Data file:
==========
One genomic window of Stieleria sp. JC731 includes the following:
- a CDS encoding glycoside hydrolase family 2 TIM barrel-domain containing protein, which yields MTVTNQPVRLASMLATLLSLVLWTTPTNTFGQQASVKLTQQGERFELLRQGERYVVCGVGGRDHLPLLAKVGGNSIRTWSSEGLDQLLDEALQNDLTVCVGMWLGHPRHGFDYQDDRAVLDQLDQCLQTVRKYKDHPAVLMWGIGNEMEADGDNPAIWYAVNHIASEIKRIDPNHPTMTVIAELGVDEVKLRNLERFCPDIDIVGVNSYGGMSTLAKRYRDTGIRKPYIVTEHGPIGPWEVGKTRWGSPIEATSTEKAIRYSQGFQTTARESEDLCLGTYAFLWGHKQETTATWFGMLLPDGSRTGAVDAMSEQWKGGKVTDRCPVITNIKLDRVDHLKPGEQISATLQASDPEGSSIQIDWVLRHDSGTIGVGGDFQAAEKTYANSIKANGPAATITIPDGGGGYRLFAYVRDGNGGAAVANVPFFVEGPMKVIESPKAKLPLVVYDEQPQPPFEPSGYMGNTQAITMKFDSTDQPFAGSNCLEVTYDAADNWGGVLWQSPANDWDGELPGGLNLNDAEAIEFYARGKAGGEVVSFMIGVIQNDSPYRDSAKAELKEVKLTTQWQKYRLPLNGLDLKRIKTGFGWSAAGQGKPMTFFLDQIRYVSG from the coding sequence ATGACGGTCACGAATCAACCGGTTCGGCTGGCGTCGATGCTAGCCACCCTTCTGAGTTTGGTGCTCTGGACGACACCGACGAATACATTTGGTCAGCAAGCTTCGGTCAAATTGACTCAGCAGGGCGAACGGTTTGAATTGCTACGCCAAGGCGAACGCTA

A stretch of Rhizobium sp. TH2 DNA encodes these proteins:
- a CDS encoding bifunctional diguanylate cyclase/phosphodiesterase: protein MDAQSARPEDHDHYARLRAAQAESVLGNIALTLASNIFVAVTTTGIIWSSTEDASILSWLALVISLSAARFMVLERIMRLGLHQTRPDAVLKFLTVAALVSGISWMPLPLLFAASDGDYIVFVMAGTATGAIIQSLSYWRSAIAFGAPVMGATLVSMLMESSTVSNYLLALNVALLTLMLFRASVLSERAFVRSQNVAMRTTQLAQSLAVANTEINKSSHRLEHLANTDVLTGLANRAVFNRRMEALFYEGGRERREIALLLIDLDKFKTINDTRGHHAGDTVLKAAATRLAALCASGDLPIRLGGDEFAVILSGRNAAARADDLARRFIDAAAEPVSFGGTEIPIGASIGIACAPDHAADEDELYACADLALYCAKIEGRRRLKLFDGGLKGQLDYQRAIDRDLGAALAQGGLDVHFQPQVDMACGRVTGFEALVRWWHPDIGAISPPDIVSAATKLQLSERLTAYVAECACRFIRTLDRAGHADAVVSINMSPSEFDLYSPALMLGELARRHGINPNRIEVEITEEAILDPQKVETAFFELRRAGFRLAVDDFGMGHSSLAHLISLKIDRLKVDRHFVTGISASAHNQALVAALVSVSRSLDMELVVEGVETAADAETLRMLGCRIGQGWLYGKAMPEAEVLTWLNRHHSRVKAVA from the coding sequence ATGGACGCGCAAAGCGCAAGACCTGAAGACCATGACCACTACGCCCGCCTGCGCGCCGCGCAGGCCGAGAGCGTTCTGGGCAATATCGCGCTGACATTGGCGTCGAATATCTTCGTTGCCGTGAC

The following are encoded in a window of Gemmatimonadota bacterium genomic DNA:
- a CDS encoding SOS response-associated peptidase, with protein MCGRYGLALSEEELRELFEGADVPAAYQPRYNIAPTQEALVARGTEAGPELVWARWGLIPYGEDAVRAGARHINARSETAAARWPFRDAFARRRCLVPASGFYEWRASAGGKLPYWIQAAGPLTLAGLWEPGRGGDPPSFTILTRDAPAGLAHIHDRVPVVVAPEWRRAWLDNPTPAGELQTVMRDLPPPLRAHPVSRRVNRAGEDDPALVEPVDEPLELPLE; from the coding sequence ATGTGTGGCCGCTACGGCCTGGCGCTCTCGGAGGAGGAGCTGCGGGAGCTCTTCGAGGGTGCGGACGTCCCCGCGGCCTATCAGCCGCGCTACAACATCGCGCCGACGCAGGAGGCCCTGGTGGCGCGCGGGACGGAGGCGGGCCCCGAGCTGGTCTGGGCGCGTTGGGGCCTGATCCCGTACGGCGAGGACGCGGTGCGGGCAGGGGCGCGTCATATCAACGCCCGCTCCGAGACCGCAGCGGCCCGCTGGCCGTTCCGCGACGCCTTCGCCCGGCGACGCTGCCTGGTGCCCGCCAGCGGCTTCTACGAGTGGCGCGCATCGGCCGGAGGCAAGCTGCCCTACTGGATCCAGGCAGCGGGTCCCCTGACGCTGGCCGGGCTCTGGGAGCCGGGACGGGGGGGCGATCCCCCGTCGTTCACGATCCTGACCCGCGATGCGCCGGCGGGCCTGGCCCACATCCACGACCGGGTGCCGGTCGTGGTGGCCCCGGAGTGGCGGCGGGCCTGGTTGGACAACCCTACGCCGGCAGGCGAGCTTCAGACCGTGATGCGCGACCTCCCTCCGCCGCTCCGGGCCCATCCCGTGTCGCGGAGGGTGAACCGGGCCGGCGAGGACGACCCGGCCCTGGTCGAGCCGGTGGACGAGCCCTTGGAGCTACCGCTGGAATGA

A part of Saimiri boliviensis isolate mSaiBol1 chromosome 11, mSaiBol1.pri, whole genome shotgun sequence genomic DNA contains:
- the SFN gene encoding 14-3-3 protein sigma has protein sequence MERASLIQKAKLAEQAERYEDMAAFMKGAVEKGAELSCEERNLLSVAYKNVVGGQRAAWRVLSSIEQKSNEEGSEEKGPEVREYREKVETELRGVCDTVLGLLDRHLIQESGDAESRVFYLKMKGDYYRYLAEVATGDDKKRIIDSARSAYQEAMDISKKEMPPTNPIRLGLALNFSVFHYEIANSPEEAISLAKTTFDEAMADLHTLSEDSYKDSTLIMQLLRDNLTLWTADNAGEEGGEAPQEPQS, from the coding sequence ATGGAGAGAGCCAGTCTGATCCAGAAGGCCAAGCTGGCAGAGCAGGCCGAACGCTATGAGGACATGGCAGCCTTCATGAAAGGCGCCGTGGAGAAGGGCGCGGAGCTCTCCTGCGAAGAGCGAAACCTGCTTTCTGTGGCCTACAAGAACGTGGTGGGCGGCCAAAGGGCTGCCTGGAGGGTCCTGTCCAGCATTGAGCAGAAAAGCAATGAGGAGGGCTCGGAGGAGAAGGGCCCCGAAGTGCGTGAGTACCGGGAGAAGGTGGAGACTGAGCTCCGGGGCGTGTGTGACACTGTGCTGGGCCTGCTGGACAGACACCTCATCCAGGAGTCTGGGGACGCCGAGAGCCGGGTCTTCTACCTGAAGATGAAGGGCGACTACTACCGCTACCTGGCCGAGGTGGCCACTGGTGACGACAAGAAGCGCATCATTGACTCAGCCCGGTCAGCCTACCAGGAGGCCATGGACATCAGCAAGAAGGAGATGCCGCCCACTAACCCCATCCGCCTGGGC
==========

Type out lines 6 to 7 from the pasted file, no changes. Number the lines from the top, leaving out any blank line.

- a CDS encoding SOS response-associated peptidase, with protein MCGRYGLALSEEELRELFEGADVPAAYQPRYNIAPTQEALVARGTEAGPELVWARWGLIPYGEDAVRAGARHINARSETAAARWPFRDAFARRRCLVPASGFYEWRASAGGKLPYWIQAAGPLTLAGLWEPGRGGDPPSFTILTRDAPAGLAHIHDRVPVVVAPEWRRAWLDNPTPAGELQTVMRDLPPPLRAHPVSRRVNRAGEDDPALVEPVDEPLELPLE; from the coding sequence ATGTGTGGCCGCTACGGCCTGGCGCTCTCGGAGGAGGAGCTGCGGGAGCTCTTCGAGGGTGCGGACGTCCCCGCGGCCTATCAGCCGCGCTACAACATCGCGCCGACGCAGGAGGCCCTGGTGGCGCGCGGGACGGAGGCGGGCCCCGAGCTGGTCTGGGCGCGTTGGGGCCTGATCCCGTACGGCGAGGACGCGGTGCGGGCAGGGGCGCGTCATATCAACGCCCGCTCCGAGACCGCAGCGGCCCGCTGGCCGTTCCGCGACGCCTTCGCCCGGCGACGCTGCCTGGTGCCCGCCAGCGGCTTCTACGAGTGGCGCGCATCGGCCGGAGGCAAGCTGCCCTACTGGATCCAGGCAGCGGGTCCCCTGACGCTGGCCGGGCTCTGGGAGCCGGGACGGGGGGGCGATCCCCCGTCGTTCACGATCCTGACCCGCGATGCGCCGGCGGGCCTGGCCCACATCCACGACCGGGTGCCGGTCGTGGTGGCCCCGGAGTGGCGGCGGGCCTGGTTGGACAACCCTACGCCGGCAGGCGAGCTTCAGACCGTGATGCGCGACCTCCCTCCGCCGCTCCGGGCCCATCCCGTGTCGCGGAGGGTGAACCGGGCCGGCGAGGACGACCCGGCCCTGGTCGAGCCGGTGGACGAGCCCTTGGAGCTACCGCTGGAATGA

A part of Saimiri boliviensis isolate mSaiBol1 chromosome 11, mSaiBol1.pri, whole genome shotgun sequence genomic DNA contains: